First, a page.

Spanto came up with the idea when he was incarcerated. He was working at it for a year or so and he came to me to ask my advice on a few things. I came up with an idea to shoot a piece for BXR about Venice. After that we just started pushing BXR together.
Your videos and graphics certainly show a grittier side to LA. Could this be interpreted as a glamorization of certain topics, such as violence, or is it just ‘real?’ A lot of brands reach for that level of grittiness and controversy, from my perspective at least, this aspect of Born x Raised doesn’t feel contrived…
Naw, there really isn’t anything glamorized. Any more than things are glamorized by those things being filmed. The first video were all people that Spanto and I knew growing up, neighborhood guys, mostly his gang friends. The second video was a narrative, shot on a stage, but all the people were real, non-actors. For example, the kid getting a tattoo of the Snootyfox, is getting tattooed by Juice, who is the son of Jessse Martinez, an O.G. skater from Venice, the Cholo and girl kissing are a real on again off again couple, the scene with Spanto shooting the lazer pointer is a re-creation of how he would do his late night work in Venice. It’s all pulled from true stories.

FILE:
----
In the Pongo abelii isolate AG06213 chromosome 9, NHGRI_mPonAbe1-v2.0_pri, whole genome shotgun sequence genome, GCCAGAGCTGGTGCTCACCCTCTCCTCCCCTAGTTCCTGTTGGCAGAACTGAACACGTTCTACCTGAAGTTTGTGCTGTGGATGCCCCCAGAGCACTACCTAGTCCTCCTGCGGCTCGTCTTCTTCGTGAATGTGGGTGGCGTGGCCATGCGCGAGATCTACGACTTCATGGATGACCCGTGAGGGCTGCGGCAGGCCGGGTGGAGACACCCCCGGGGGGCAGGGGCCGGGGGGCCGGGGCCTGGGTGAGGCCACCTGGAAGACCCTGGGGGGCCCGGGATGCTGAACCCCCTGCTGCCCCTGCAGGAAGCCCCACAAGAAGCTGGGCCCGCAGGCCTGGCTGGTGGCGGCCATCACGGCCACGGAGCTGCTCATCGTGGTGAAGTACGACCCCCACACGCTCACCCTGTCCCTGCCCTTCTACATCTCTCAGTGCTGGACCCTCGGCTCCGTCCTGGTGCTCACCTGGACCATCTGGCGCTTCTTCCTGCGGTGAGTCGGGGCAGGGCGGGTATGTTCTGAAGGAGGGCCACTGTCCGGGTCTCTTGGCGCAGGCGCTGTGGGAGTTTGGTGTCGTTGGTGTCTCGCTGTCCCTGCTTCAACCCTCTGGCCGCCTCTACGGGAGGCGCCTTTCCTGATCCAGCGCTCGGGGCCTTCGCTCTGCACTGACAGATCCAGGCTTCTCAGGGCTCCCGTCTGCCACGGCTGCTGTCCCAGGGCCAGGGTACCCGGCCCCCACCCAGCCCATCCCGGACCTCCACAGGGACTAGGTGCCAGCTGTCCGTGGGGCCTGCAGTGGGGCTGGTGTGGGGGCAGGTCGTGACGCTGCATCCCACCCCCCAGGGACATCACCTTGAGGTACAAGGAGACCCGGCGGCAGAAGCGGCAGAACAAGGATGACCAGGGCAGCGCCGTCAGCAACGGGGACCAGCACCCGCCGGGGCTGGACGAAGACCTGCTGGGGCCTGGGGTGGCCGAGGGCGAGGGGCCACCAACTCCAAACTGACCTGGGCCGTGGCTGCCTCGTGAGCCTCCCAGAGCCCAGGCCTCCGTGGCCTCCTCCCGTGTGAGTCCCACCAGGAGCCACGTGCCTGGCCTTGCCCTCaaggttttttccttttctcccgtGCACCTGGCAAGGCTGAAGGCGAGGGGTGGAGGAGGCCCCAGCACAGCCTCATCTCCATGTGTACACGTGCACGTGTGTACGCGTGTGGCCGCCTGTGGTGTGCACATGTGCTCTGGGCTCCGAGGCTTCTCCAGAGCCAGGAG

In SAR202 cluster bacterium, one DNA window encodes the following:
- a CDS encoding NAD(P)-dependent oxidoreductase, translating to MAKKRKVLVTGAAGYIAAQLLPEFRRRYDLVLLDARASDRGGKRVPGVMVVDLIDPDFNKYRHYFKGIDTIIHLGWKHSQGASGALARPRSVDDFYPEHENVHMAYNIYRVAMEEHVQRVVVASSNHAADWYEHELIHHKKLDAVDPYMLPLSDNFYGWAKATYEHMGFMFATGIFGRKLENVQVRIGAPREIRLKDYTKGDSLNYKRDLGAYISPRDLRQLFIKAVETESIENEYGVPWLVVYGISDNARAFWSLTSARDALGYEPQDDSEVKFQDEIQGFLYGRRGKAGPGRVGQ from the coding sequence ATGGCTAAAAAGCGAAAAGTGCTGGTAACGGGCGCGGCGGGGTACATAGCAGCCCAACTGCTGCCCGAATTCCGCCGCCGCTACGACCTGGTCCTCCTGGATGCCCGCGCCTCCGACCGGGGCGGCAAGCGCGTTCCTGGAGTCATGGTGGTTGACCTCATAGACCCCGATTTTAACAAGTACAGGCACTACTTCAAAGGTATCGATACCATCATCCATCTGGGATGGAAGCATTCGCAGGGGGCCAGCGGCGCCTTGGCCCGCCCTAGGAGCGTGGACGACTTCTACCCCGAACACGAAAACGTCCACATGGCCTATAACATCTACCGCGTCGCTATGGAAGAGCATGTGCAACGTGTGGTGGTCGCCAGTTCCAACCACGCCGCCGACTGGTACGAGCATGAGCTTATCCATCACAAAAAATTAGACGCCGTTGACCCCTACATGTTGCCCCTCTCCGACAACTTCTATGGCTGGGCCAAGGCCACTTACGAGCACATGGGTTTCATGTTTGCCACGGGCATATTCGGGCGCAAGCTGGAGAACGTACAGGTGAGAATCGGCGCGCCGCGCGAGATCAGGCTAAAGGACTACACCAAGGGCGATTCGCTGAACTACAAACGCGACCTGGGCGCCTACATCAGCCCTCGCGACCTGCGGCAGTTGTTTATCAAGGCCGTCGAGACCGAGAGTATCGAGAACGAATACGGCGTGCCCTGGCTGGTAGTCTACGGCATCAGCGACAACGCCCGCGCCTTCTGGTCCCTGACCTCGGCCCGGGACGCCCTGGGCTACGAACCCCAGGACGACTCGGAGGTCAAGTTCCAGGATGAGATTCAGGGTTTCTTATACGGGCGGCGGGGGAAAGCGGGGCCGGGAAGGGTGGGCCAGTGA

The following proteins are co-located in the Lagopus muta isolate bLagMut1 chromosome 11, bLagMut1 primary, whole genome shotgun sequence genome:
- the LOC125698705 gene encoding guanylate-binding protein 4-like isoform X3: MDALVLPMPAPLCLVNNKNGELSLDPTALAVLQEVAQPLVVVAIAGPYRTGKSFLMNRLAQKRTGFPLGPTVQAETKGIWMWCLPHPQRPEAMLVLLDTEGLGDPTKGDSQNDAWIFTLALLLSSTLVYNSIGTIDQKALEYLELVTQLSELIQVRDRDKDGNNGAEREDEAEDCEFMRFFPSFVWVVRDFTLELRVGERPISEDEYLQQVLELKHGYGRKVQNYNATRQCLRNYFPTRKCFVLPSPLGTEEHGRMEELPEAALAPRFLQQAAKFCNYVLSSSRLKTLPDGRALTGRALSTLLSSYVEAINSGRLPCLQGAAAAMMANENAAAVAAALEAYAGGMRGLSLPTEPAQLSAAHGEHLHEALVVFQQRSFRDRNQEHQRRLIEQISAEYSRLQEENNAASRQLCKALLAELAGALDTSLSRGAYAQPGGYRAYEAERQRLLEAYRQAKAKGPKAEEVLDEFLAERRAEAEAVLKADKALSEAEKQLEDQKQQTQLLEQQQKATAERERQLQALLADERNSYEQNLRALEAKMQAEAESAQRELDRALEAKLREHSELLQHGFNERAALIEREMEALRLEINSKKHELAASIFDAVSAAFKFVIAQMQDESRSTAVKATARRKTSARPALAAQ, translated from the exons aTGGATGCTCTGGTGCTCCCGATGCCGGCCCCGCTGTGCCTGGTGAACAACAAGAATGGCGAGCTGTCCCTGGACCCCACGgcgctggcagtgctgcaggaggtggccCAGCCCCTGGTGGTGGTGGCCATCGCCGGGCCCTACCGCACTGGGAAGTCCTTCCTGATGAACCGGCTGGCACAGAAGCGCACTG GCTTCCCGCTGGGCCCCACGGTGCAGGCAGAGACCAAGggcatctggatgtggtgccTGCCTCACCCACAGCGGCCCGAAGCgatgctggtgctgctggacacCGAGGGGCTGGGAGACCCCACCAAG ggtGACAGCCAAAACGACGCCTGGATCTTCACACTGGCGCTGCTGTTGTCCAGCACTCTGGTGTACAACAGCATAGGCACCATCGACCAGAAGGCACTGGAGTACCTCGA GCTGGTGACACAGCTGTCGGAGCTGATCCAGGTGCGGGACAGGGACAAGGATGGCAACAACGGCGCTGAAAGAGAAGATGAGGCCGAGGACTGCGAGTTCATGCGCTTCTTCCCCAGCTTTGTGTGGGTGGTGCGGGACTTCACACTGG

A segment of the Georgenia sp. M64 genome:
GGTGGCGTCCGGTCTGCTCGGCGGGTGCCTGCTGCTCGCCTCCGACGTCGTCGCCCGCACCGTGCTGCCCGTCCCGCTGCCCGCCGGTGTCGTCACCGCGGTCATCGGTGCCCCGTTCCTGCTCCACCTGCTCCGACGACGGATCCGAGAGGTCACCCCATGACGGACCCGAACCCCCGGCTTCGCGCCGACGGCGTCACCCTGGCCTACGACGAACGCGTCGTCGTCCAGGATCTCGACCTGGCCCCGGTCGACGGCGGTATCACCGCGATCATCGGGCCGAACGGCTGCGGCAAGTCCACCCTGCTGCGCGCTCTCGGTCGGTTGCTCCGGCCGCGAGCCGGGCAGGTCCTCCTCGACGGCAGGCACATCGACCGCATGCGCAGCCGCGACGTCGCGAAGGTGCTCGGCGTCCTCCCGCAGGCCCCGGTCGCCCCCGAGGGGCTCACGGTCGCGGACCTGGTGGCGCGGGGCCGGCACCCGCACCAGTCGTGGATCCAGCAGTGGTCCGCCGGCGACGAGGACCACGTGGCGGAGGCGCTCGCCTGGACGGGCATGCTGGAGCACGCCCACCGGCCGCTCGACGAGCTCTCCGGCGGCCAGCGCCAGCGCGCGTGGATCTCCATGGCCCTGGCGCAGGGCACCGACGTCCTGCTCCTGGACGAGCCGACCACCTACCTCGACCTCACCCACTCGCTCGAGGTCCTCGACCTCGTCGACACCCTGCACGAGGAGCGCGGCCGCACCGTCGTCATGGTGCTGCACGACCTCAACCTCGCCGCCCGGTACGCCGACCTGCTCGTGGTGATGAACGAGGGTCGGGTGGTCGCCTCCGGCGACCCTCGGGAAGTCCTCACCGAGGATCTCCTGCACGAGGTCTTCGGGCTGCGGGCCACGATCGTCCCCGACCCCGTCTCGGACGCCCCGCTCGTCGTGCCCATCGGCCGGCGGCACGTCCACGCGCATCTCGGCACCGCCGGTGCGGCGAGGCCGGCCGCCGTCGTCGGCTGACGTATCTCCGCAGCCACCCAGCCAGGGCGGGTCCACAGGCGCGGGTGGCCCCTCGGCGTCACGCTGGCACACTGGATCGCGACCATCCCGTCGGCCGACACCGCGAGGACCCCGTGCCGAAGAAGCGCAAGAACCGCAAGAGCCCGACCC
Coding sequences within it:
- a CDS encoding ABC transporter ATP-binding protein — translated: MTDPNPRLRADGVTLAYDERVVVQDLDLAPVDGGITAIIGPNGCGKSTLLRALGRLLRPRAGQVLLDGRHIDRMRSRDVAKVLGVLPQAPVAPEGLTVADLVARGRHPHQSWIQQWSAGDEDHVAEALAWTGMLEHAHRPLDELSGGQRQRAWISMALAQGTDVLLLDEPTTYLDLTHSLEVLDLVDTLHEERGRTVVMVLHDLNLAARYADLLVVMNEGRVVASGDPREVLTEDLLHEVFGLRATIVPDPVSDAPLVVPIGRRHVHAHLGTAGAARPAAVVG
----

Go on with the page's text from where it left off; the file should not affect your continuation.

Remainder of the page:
It’s funny, because despite the grittiness of a lot of your tees, Born’s logo is almost the antithesis of this. What was the inspiration behind the fox in the top-hat?
Well the fox in Top hat comes from one of Spanto’s 1st tees, which is based on a motor hotel in LA, called the “Snootyfox” This is a hotel you know if you were into straight-shooters, Glass Roses, strawberry’s, double-ups, quarter pieces, and also most likely if you were a player in the 70’s. Its an institution of Vice.
You rep LA pretty hard. What’s the best thing about the city? What differentiates it from other major cities?
I love LA. I do. I also Love NY. I feel like the difference between the 2 is that NY is condensed, and the architecture is old and elegant looking And the mass transit works, and everyone’s apartment is shit, so everyone is outside all the time..